• Bianconi, Lorenzo. Music in the Seventeenth Century. Translated by David Bryant. Cambridge, UK, and New York: Cambridge University Press, 1987.

    A translation of Il Seicento (Turin: EDT, 1982) published as part of the Storia della Musica series promoted by the Società Italiana di Musicologia. In what might best be described as a “soft”-Marxist approach, Bianconi produces a cogent and provocative view of the repertory.

  • Buelow, George J. A History of Baroque Music. Bloomington: Indiana University Press, 2004.

    A good survey by a respected expert in the field. Particularly strong (given the author’s scholarly interests) on German music.

  • Bukofzer, Manfred F. Music in the Baroque Era: From Monteverdi to Bach. New York: Norton, 1947.

    Now superseded by Hill 2005 in the new Norton series, but still interesting for its attempts to characterize the period in musical terms.

  • Carter, Tim, and John Butt, eds. The Cambridge History of Seventeenth-Century Music. Cambridge, UK, and New York: Cambridge University Press, 2005.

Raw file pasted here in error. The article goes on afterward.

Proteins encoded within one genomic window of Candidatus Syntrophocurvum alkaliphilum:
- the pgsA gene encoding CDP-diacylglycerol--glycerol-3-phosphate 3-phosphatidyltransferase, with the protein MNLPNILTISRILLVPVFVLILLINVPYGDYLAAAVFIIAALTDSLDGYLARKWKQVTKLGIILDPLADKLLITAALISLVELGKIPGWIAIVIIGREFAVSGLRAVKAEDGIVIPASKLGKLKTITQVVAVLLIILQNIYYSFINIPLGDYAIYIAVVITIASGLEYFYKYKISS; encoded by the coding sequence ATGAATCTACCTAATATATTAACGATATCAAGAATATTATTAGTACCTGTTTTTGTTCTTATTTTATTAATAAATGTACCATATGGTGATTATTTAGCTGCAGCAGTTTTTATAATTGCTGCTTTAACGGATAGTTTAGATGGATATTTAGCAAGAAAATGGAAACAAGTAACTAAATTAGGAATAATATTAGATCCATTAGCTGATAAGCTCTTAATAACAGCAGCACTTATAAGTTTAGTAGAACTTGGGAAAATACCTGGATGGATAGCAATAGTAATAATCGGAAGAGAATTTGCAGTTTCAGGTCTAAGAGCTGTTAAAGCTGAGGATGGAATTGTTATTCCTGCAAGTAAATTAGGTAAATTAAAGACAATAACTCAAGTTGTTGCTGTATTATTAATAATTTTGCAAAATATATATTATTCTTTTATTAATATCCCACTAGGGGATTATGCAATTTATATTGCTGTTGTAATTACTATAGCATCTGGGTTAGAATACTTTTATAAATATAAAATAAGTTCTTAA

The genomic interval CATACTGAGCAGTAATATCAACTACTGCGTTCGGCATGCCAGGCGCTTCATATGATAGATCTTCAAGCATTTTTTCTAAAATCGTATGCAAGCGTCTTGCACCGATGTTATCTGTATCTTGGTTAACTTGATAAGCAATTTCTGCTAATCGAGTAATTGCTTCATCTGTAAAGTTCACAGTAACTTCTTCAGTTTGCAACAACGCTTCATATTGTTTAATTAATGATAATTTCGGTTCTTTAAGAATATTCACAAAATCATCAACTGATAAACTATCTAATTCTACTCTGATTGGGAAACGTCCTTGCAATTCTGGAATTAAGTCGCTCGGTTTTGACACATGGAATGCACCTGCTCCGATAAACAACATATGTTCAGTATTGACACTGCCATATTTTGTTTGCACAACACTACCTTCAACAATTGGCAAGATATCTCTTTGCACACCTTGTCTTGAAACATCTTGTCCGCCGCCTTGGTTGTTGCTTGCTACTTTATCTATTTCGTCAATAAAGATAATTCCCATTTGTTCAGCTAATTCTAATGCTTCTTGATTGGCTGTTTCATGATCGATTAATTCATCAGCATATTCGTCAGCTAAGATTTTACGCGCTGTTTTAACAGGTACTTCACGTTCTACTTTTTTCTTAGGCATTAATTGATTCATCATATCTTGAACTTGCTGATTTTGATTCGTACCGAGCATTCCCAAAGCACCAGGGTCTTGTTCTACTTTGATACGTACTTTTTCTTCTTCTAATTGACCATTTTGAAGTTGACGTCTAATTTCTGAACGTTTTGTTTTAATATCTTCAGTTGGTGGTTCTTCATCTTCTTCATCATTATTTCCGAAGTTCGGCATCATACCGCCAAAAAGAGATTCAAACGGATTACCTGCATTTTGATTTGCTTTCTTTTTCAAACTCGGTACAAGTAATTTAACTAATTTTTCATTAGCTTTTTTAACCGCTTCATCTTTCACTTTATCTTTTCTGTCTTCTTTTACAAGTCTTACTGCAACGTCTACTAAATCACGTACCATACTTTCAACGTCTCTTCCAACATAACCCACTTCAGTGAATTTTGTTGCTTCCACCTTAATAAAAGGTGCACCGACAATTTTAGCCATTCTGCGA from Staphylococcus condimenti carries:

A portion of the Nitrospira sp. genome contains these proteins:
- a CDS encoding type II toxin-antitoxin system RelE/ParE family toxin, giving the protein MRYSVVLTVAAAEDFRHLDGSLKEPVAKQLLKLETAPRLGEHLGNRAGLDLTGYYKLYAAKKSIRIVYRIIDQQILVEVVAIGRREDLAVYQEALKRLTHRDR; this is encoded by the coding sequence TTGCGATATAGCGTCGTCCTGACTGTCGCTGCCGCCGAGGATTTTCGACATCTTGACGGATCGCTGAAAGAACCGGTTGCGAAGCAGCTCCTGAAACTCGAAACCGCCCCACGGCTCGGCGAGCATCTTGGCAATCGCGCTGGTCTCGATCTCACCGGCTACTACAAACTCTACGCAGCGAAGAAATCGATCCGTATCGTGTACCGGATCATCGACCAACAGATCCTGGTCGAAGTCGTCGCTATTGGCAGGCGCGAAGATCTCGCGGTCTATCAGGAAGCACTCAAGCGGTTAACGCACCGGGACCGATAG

DOI: 10.1017/CHOL9780521792738

    A collaborative volume that covers much of the repertory, albeit in selective ways.

  • Hill, John Walter. Baroque Music: Music in Western Europe, 1580–1750. New York: Norton, 2005.

    Perhaps the best of the recent textbook surveys, and one that seeks to place the music in social and other contexts. It also has a useful companion anthology.

  • Keefe, Simon P., ed. The Cambridge History of Eighteenth-Century Music. Cambridge, UK, and New York: Cambridge University Press, 2009.

    A collaborative volume good for the age of Bach and Handel, but somewhat hampered by the difficulties of treating the 18th century in any coherent manner.

  • Palisca, Claude V. Baroque Music. 3d ed. Englewood Cliffs, NJ: Prentice Hall, 1991.

    The classic textbook, first published in 1968 and still a very helpful and concise guide.

  • Stauffer, George B., ed. The World of Baroque Music: New Perspectives. Bloomington: Indiana University Press, 2006.

    A useful set of essays on a range of Baroque topics up to Bach by leading scholars in the field. Each is important for its specific subject, while all have a good feel for hot topics in recent scholarship.

back to top

Users without a subscription are not able to see the full content on this page. Please subscribe or login.

How to Subscribe

Oxford Bibliographies Online is available by subscription and perpetual access to institutions. For more information or to contact an Oxford Sales Representative click here.